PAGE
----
For life insurance contracts on which payouts take place after age 70, the framework is a little more complex. Details.
In the event of death, the taxation of non-exempt life insurance contracts follows two main rules. Contracts funded before the insured’s 70th birthday offer a deduction of 152,500 euros and are then taxed at 20% then 31.25% from 700,000 € after deduction (article 990I of the CGI). Since the reduction of €152,500 is allocated to each beneficiary, the calculations here are quite simple to perform.
Concerning life insurance contracts on which the payments took place after 70 years, the framework is a little more complex. Here, only payments are taxed (winnings are exempt). But these payments are subject to the scale of inheritance tax after a reduction of only €30,500. In addition, this reduction is common to all (article 757B of the CGI).
So what happens when there are several beneficiaries to the contract? How is the reduction distributed? In a BOFiP publication dating from 2020 (BOI-ENR-DMTG-10-10-20-20), the administration gives an answer. §210 indeed explains that the allowance is allocated between the beneficiaries ” in proportion to their share of the taxable premiums “.
An insured person aged over 70 paid €90,000 into policy A awarded to his son Jean, then €60,000 into another policy (B) awarded equally to his son Jean and his daughter Madeleine. On the death of the insured, contract A is worth €100,000 and contract B €70,000. John therefore receives €135,000 and Madeleine €35,000.
Regarding taxation, only the premiums will be retained, i.e. €90,000 for contract A and €60,000 for contract B. Of these €150,000 of taxable premiums, €120,000 are allocated to Jean (80% of the total) and €30,000 to Madeleine (20%). Jean will therefore obtain a reduction of €24,400 (80% of €30,500) and will be taxed on a basis of €95,600. Madeleine will have a reduction of €6,100 and a tax base of €23,900.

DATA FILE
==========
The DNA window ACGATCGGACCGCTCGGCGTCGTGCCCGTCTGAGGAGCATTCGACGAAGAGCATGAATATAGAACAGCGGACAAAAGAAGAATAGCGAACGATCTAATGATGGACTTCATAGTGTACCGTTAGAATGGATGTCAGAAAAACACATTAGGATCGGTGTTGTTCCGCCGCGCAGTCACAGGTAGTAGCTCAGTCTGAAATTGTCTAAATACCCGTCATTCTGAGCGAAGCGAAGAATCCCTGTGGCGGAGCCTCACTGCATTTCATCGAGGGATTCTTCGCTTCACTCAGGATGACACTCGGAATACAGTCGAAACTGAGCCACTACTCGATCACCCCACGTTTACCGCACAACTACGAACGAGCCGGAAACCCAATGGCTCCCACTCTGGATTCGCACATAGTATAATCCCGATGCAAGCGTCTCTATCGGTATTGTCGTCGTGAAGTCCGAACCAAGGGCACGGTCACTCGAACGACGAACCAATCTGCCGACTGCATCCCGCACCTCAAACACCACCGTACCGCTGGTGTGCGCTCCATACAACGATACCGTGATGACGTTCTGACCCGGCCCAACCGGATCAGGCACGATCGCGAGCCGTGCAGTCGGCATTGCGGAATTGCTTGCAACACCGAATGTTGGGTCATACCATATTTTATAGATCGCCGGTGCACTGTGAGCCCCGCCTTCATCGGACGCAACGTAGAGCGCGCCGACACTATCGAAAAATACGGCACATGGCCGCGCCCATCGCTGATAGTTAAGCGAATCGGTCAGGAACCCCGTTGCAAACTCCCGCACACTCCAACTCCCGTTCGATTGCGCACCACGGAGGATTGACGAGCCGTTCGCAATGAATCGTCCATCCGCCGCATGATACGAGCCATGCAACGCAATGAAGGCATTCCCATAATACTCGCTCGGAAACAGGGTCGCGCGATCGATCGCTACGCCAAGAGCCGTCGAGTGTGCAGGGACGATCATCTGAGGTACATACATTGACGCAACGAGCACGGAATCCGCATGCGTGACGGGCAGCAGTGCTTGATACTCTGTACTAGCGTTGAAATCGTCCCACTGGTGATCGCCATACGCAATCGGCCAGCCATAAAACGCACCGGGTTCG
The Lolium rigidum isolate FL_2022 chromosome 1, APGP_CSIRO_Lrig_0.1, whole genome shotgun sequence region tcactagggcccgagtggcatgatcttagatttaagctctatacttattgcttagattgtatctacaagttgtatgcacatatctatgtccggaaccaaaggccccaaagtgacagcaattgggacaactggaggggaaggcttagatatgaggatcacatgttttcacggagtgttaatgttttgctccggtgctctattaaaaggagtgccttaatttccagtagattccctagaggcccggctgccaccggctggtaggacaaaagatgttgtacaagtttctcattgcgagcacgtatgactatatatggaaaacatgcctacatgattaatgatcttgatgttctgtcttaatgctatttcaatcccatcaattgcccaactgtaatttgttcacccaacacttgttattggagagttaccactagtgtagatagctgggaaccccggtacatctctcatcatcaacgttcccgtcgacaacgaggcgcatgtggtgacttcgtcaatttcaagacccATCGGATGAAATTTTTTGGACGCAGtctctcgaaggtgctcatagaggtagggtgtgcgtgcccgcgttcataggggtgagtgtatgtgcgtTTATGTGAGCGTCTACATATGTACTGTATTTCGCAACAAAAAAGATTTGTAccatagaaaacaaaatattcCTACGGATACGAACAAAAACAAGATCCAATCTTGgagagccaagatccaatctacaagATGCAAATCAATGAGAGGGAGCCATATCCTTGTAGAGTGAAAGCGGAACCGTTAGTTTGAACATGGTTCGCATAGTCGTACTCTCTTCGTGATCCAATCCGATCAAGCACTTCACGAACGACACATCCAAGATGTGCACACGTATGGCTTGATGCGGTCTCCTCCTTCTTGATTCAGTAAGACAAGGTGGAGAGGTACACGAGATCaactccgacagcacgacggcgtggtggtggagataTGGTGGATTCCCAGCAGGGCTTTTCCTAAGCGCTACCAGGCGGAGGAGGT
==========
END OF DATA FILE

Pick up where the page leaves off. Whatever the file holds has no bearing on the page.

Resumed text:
Caution in the presence of an exempt person
Another difficulty relates to the calculations in the presence of an exempt person, in particular a spouse. Here again the administration provides an answer, in §220 of the document.
In such a case, the share of exempt persons should not be taken into account in the distribution of the allowance. In other words, if a contract is awarded in equal shares to a spouse and a child, the latter will be able to use the entire €30,500 allowance for their benefit.
And with a dismemberment?
Finally, it remains to see the case of a dismemberment of the beneficiary clause. Here (§225), the administration specifies that the reduction should be divided between the usufructuary and the bare owner according to the scale of article 669 of the CGI. If the usufructuary is for example 65 years old at the end of the contract, he will obtain 40% of the reduction (€12,200) on the rights received and the bare owner will obtain 60% (€18,300).